‘Old-school’ accounting businesses risk losing staff

Accounting firms that are “set in their ways” risk continuing to lose talent if they don’t adapt to modern working environments, with research finding one fifth of workers would look to lower-paid jobs if they offered flexible conditions.

Trent McLaren, senior business development manager for Intuit, said “old-school” accounting firms that aren’t ready to adopt modern systems, namely flexible working environments for employees, are placing themselves at risk of losing talented staff.

“Too many times you go into these ‘old-school’ accounting firms, a firm that’s been there for 30 or 40 years, [and] they still rely very heavily on what got them to that point, but that’s not necessarily helping them stay around for another 40 years,” Mr McLaren said.

“Good accounting firms are partners that have great leadership and great business management acumen, versus those that are a bit more old school, a bit more set in their ways; [they say] ‘That’s not how we did something, we just got on with it and got the job done and didn’t ask about it’.”

Mr McLaren said that creating balanced working environments can enhance staff culture and morale, leaving companies with employees who are not “disillusioned” or “disengaged”.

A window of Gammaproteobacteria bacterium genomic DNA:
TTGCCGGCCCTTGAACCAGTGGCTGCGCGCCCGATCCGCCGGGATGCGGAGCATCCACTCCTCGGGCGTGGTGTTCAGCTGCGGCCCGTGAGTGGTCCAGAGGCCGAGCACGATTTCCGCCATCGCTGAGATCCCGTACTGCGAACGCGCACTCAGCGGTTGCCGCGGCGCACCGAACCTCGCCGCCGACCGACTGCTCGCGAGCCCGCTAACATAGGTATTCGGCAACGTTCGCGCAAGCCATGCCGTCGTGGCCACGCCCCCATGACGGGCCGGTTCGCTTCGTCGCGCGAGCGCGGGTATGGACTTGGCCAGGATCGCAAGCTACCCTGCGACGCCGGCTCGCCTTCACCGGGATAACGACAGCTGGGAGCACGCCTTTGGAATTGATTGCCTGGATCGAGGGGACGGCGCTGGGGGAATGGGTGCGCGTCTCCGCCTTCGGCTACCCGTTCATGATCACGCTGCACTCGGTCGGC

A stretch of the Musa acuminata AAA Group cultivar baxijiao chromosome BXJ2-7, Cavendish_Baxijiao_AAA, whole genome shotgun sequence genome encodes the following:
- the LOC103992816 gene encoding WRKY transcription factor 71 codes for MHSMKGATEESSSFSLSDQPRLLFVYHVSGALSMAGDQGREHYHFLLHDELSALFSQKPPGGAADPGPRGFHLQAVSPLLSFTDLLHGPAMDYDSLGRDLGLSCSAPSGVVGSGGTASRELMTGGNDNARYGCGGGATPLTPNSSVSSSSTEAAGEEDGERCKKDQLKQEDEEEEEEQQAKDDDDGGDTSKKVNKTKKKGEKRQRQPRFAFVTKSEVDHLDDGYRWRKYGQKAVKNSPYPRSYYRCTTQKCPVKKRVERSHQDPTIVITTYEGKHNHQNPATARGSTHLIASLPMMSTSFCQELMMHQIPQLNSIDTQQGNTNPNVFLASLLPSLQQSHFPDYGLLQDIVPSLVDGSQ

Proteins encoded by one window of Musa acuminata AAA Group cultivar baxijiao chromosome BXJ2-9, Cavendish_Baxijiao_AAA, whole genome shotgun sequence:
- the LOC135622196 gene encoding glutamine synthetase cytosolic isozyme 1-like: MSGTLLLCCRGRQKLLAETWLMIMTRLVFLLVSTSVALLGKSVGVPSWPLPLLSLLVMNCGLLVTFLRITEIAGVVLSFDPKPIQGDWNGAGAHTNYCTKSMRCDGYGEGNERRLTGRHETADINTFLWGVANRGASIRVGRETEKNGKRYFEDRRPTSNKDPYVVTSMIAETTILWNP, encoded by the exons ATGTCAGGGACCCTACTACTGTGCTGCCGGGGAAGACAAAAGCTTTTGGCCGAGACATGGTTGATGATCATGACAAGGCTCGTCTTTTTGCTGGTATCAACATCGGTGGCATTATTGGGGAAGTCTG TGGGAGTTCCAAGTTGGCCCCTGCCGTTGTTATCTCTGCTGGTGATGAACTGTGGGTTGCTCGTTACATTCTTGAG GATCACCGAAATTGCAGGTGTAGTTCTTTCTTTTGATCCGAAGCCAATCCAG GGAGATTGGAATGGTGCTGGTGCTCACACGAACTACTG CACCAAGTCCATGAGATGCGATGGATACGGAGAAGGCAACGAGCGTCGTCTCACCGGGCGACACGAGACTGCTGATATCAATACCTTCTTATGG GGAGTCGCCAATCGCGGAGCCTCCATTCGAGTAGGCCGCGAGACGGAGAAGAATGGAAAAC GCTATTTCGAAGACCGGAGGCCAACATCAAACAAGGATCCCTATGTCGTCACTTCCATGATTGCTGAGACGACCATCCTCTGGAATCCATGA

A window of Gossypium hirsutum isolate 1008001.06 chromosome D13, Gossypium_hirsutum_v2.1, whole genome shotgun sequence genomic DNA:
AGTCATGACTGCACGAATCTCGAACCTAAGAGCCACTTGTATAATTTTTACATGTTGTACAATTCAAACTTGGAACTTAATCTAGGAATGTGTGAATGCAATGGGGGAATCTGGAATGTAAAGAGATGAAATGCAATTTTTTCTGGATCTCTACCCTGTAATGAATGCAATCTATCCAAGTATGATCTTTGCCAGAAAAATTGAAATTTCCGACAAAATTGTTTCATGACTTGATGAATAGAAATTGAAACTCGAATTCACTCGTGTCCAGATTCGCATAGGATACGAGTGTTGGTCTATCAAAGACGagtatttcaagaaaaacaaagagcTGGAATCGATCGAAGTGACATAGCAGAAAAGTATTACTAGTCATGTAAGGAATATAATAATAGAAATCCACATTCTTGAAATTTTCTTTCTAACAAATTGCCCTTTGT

“It’s the difference between someone saying ‘Can I work from home today?’ and the boss saying, ‘You know we don’t do that, it’s not our policy’. And it becomes a thing when it doesn’t need to be; it’s just all added stress and pressure,” Mr McLaren said.

“If you’ve got that culture in place where you work hard, it doesn’t matter where you are as long as that work is completed at a quality standard that we would expect, whether you’re here or there.”

Reinforcing this point, the regional director of accountancy and finance for Hays, David Cawley, said “The good [firms] have adapted to understand more what a candidate wants when selecting their next employer”.

“We recently concluded staff engagement reports: 20 per cent of employees would take a salary drop if it meant they could work from home or have increased flexibility,” Mr Cawley said.

 

 

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